Dr. Petrikovsky says the visit should take place at least three months before you begin trying to conceive. "We recommend that visit because you should start prenatal vitamins at least three months prior to conception," he says. "It's very important to build your body up. You especially want to make sure you have enough folic acid, which can help prevent birth defects like spina bifida." In fact, folic acid in the prevention of birth defects is probably the biggest advancement in 10 years, he adds.
According to the Centers for Disease Control and Prevention, 50 to 70 percent of neural tube defects can be prevented if women have adequate levels of folic acid leading up to and following conception.
In addition to supplements, women should also be sure to eat a balanced diet, including the four food groups, especially plenty of green vegetables and fruit, like apples, he says. Your doctor also will probably recommend that you either stop, or at least cut back, on your caffeine and alcohol intake, and stop smoking. Poor nourishment and smoking have been linked to fertility problems, miscarriages, premature births, and low birth weight, Dr. Powell points out.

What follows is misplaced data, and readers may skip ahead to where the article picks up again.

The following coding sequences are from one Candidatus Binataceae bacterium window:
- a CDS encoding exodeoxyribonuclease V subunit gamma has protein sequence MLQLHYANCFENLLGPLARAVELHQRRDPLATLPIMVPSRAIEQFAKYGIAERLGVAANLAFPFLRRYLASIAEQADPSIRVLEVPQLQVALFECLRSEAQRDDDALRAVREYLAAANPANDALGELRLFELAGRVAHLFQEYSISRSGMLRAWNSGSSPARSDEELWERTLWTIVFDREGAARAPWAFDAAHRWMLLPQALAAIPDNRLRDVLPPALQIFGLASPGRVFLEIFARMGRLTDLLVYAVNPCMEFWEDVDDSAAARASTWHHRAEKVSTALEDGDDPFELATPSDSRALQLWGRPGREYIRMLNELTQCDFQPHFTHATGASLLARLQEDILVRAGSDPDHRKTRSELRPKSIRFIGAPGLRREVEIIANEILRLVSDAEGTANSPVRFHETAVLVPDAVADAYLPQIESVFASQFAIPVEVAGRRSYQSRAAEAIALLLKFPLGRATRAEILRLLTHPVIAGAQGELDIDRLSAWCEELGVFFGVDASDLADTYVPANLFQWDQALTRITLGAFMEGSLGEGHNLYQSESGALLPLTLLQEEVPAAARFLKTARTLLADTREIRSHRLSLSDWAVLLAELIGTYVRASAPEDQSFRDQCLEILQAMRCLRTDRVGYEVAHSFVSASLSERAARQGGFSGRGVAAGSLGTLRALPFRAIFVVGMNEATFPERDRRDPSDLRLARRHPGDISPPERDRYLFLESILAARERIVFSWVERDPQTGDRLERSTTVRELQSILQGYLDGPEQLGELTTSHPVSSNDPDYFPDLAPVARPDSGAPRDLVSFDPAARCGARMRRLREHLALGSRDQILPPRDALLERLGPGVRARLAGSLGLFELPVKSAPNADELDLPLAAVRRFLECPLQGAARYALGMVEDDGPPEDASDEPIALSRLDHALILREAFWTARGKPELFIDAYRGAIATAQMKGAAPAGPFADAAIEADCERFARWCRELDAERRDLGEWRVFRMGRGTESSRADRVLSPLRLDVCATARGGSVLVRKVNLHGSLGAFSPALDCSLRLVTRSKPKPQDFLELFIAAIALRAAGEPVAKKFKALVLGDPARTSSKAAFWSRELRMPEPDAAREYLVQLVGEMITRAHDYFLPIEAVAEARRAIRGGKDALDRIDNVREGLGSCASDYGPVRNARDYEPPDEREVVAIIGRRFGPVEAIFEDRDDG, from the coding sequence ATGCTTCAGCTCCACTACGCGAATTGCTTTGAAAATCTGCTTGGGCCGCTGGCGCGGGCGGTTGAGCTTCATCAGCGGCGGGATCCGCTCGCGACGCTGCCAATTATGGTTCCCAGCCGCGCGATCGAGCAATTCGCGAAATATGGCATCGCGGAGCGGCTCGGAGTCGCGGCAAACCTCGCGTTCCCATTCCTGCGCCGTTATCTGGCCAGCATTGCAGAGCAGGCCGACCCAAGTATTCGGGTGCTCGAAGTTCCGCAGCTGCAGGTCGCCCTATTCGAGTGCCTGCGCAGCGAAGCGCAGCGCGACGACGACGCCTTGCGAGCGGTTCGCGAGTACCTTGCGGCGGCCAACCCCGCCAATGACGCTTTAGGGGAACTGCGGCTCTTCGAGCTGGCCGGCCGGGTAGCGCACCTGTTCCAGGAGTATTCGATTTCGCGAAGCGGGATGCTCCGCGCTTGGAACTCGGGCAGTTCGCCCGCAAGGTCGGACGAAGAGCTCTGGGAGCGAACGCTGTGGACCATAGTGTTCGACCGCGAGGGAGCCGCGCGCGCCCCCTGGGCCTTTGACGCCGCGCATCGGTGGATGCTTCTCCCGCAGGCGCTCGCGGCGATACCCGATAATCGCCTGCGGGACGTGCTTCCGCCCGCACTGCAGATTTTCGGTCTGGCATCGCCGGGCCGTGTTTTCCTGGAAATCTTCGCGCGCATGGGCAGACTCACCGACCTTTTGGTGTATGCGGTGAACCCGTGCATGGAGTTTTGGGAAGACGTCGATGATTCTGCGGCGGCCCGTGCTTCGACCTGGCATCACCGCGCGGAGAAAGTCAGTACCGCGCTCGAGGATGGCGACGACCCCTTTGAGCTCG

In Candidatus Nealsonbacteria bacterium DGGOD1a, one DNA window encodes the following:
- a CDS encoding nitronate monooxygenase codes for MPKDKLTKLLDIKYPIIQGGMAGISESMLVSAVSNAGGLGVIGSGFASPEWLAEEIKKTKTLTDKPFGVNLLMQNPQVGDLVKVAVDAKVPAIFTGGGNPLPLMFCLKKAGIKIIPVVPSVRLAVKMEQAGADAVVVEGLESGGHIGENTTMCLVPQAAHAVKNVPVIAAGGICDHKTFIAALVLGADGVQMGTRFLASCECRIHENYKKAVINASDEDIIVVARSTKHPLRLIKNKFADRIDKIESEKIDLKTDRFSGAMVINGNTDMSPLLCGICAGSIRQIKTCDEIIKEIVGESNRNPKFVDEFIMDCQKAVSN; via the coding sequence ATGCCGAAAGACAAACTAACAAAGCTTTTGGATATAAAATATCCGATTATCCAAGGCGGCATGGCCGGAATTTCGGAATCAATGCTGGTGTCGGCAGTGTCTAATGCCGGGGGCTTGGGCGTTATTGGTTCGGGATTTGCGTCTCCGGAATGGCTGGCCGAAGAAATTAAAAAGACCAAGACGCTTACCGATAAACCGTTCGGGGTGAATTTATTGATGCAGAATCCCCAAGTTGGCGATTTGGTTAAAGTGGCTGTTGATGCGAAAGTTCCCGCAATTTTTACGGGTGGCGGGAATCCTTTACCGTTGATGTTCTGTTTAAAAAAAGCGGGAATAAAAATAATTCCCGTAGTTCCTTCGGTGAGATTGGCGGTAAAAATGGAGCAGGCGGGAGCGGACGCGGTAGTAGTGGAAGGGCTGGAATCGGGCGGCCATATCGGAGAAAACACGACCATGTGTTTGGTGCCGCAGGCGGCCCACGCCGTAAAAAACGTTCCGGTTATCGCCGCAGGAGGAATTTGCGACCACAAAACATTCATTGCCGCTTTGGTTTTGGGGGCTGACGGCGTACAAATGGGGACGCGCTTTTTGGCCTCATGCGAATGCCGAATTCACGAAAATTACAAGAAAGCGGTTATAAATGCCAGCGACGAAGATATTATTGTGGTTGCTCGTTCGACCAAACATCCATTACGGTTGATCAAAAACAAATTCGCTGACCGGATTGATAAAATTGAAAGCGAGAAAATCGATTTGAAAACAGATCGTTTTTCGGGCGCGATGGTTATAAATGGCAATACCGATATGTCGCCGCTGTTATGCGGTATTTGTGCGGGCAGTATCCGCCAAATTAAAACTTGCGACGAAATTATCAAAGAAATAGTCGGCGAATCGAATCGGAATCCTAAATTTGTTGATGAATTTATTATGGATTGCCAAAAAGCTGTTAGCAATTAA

As for alcohol, she says, "I have people who come to me worried because they had a few too many drinks on New Year's Eve before they realized they were pregnant. I tell them a small amount of alcohol in moderation is extremely unlikely to affect pregnancy early on. What we don't know is what the safe limits of alcohol use are later on in pregnancy, so at that point I suggest they abstain."
One common misconception women have regarding their preconception and pregnancy is that they should take it easy and not really exercise, Dr. Powell says. Actually, the opposite is true. "It helps relieve the stress for women who are trying to get pregnant, it helps prevent gestational diabetes in women once they become pregnant and it helps build their stamina for labor and delivery," she says.
Another recommendation, from the American Academy of Periodontology, is that women visit their dentist to have a periodontal evaluation during their preconception planning. "Evidence is mounting suggesting that having periodontal disease may make women seven times more likely to deliver a preterm or low birth weight baby. The likely culprit is a labor-inducing chemical found in dental plaque called prostaglandin," according to a press release issued by the academy.
In the meantime, do what you can to ensure a healthy pregnancy and baby, Dr. Petrikovsky says, and then remember, "About 97 percent of all babies are healthy, so that's a good reason to relax."